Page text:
The R&A supports the work of the Golf Foundation, but it also runs programmes of its own to promote the health benefits of playing golf. Eighteen holes is the equivalent of walking four to five miles—significantly more than the 10,000 daily steps recommended—and if that is not enough, research from the Swedish Golf Federation has shown that golfers live five years longer than non-golfers.

The benefits to the economy can also be calculated. Research by Sheffield Hallam University, supported by the R&A, in 2023 showed that the gross value added of the golf industry was £2.6 billion and that it brought £338 million to the UK economy in inward golf tourism, with consumer spending on golf being nearly £5 billion, and the industry employs nearly 64,000 people.

It would be remiss not to say that more should be done to make golf more diverse, and that is recognised by the R&A. As part of its drive for change, the R&A has launched the Women in Golf Charter, to attract more women, girls and families into the sport, and its #FOREeveryone campaign to develop a more inclusive culture within the golf industry. In order for women’s golf to continue growing, there needs to be greater airtime for women’s professional golf. Every sport needs visible role models—we only have to look at what has happened with women’s football following the success of the Lionesses. There are some signs of success. In 2020 in the UK, 25% more women tried golf for the first time during the pandemic, but in England the regular participation rate for men is still five times greater than that for women, and people from ethnically diverse backgrounds and deprived areas are also underrepresented.

Golf should be accessible for all. It is a game that can be enjoyed by people of all abilities and all ages because of its unique handicap system. It teaches decision-making skills and persistence, but above all it relies on honesty and integrity. I, too, would like to share a quote with the House that is used quite often when my professional daughter and son return from a round of golf. The late Bobby Jones said:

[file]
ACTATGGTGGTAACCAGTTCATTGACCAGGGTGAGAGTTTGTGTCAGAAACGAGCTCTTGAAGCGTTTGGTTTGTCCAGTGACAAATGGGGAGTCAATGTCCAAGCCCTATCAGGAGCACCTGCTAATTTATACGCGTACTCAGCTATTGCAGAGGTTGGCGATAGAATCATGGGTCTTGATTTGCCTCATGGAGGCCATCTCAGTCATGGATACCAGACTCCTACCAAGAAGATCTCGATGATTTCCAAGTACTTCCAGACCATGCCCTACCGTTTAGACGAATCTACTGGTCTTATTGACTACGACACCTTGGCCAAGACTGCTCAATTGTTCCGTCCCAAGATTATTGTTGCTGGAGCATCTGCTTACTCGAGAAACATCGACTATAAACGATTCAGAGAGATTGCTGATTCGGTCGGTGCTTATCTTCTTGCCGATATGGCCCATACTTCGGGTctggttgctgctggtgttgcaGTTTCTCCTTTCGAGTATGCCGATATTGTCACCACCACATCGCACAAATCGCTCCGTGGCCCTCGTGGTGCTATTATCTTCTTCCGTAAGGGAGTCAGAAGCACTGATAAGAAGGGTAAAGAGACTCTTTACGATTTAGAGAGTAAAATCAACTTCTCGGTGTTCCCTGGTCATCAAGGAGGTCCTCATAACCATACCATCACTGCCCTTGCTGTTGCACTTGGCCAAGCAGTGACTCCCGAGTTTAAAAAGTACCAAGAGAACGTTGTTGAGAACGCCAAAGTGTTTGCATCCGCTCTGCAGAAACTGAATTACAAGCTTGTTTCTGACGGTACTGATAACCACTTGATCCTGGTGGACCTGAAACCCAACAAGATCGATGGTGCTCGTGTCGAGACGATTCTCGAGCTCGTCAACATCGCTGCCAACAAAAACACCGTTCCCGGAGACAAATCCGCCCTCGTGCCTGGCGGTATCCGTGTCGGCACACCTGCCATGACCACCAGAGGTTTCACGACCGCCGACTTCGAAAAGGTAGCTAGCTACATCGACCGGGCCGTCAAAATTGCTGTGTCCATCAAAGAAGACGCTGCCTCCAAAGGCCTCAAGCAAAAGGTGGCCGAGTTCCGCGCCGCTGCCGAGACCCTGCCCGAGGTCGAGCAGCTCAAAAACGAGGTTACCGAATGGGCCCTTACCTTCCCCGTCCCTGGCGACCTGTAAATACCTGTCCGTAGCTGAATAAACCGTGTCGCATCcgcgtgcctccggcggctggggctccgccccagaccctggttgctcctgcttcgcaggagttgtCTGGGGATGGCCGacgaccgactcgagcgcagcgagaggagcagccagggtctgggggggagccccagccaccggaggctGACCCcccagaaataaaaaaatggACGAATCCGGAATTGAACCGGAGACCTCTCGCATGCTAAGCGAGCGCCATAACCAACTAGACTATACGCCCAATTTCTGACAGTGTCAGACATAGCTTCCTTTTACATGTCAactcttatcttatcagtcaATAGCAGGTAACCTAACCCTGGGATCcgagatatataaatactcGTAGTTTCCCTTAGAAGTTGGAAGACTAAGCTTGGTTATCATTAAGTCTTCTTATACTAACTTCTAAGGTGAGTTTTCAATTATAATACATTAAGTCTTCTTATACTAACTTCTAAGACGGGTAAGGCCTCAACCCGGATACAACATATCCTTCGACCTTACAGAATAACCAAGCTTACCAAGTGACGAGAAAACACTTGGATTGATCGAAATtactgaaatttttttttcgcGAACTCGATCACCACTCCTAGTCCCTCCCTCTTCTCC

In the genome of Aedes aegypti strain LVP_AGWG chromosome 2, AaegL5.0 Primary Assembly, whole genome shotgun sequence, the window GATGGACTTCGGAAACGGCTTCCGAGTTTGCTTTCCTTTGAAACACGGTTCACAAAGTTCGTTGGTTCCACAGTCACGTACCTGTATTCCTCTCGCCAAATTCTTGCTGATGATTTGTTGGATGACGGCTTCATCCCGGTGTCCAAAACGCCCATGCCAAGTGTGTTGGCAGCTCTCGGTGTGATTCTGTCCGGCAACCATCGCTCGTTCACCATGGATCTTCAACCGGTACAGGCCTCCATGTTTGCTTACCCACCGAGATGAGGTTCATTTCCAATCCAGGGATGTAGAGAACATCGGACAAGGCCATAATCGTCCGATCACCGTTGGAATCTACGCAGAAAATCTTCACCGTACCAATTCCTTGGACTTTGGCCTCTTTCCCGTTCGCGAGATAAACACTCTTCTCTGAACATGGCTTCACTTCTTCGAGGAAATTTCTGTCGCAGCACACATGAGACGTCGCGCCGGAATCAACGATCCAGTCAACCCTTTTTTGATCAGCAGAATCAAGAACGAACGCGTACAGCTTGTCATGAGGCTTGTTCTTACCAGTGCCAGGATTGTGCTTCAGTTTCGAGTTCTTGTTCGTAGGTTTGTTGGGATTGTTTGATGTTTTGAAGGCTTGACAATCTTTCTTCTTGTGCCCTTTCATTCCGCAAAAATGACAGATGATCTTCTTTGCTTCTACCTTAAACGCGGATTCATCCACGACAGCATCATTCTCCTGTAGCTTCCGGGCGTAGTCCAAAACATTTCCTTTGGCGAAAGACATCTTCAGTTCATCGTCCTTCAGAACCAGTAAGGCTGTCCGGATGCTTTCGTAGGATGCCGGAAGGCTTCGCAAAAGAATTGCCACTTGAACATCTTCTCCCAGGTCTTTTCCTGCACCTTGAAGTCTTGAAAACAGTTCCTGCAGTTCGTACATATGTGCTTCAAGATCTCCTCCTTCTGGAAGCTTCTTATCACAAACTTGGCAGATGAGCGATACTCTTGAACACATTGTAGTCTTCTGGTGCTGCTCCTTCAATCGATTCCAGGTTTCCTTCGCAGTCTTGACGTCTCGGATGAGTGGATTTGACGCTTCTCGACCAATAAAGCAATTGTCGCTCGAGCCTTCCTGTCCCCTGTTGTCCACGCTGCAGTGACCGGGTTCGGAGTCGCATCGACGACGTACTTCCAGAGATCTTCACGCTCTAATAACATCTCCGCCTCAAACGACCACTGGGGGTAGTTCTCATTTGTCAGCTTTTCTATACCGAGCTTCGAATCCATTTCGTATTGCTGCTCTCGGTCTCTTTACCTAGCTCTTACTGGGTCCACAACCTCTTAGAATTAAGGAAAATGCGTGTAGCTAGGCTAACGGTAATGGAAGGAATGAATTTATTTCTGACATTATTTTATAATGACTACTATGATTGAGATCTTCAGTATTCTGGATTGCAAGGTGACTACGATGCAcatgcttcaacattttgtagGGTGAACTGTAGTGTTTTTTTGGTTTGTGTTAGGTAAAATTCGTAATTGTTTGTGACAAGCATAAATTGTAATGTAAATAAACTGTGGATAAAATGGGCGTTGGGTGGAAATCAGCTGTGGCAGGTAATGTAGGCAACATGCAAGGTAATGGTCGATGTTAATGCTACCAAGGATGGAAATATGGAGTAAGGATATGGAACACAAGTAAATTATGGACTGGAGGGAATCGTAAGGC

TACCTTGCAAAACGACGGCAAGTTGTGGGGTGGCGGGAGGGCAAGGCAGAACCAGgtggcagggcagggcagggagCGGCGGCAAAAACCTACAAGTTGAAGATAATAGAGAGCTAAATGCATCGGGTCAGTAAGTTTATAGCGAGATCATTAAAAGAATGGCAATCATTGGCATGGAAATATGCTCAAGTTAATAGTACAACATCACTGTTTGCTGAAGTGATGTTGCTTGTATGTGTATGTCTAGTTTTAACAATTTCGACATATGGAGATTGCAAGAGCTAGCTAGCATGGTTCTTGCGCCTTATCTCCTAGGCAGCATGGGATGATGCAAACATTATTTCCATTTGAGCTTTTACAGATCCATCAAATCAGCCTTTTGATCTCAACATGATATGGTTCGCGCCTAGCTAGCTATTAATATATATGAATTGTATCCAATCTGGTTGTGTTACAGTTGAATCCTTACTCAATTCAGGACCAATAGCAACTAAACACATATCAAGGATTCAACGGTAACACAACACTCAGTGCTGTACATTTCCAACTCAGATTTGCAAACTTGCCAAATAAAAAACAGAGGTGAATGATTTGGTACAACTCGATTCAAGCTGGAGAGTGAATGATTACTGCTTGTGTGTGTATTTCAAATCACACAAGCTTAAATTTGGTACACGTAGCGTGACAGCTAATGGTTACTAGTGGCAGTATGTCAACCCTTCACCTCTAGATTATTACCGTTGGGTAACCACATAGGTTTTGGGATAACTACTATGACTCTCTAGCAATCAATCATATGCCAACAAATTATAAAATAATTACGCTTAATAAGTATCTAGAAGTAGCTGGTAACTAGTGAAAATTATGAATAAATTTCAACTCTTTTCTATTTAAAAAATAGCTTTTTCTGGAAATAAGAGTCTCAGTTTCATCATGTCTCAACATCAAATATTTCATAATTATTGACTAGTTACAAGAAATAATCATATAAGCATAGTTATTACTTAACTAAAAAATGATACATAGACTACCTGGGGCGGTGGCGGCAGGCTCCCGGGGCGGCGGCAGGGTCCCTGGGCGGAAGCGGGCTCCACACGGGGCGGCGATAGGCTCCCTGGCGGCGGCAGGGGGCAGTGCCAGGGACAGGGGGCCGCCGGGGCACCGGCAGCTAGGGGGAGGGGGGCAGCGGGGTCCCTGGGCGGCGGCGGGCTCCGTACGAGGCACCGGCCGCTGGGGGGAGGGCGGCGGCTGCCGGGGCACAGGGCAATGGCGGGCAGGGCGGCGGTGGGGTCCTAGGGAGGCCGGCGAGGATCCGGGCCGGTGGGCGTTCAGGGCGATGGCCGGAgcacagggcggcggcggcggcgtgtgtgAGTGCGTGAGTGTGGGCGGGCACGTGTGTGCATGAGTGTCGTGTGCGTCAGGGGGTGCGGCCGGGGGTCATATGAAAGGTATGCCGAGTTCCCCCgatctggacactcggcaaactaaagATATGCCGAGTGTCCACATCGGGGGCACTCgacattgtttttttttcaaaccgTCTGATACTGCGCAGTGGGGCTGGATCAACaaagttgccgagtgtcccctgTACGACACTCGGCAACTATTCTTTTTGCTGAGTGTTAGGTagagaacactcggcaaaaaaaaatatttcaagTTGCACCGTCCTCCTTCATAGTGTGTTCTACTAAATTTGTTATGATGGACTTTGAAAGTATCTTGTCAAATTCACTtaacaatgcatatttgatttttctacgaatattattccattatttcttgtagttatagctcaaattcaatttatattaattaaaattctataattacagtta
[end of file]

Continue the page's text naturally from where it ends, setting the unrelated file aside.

“Golf is the closest game to the game we call life. You get bad breaks from good shots; you get good breaks from bad shots—but you have to play the ball where it lies”.

Photo of Lord Polak Lord Polak Ceidwadwyr 4:18, 16 Mai 2024

My Lords, it is a great pleasure to follow the noble Baroness, Lady Nye. I was weaned on golf. My late mother was the lady captain of the Lee Park Golf Club in Liverpool. I agree with everything the noble Baroness said.

I thank my noble friend Lord Wood, as I shall call him on this occasion, for initiating this debate. It is very important. He made a comprehensive introduction and has already done the bits I was going to talk about. We do not meet only here; we are often on the terraces together watching our beloved Liverpool.

I congratulate the two newbies, the noble Lords, Lord Shamash and Lord Hannett, on their excellent speeches. I hope the noble Lord, Lord Shamash, will not mind if I call him a north Londoner rather than a Mancunian. He will understand, being a Scouser. I welcome the noble Lord, Lord Hannett, a fellow proper Scouser, to the House.

Today is a bit like a local derby, with the noble Lords, Lord Wood of Anfield and Lord Hannett of Everton, here. This reminds me of the Scouse sense of humour. Noble Lords who know Liverpool will know there is a shopping area there called Liverpool ONE. Everton has a shop in Liverpool ONE and the shop is called Everton Two, so anyone who writes a letter to it has to put the address, “Everton Two, Liverpool ONE”. However, they beat us 2-0 this time.

People who know me assume, because of my involvement in politics, that I did PPE at university. I did not; I did PE. Sport is my great love. In preparing for this debate, I looked up Edge Hill University—again, up in the north-west—and noticed that it has an MSc in sport, physical activity and mental health, in association with Everton in the Community. The course examines how mental health can be improved with sport, physical activity and exercise, and I was really impressed. I ask the Minister how widespread these courses are around the country—once again, the north-west seems to be in the lead.

I promise not to stay too much on the topic of Merseyside, but my great interest, beside all sports, are cricket and football. The noble Lord, Lord Wood, mentioned the Chance to Shine cricket programme. It is an amazing programme that exemplifies the transformative power of cricket, fostering inclusivity, community engagement, personal development and access to sport, providing central life skills and helping to shape a positive future for disadvantaged and disabled young people. We cannot do better than that.

On the subject of football, my noble friend the Minister knows full well my interest in the health and well-being of the Premier League, so that the league is able to continue leading its funding and supporting programmes in over 100 club community organisations across the country. I hope the Government will do nothing that could impact the continued growth of the Premier League. That growth allows funding to increase, and that funding impacts positively on so many lives and communities throughout the country, whether through the Premier League Primary Stars programme, Premier League Inspires or, as the noble Lord, Lord Wood, talked about, Premier League Kicks. The importance of the Premier League to the economy is well known. I was thinking about the tourism that it brings into this country. Over 1.5 million tourists come from abroad into our country for game days.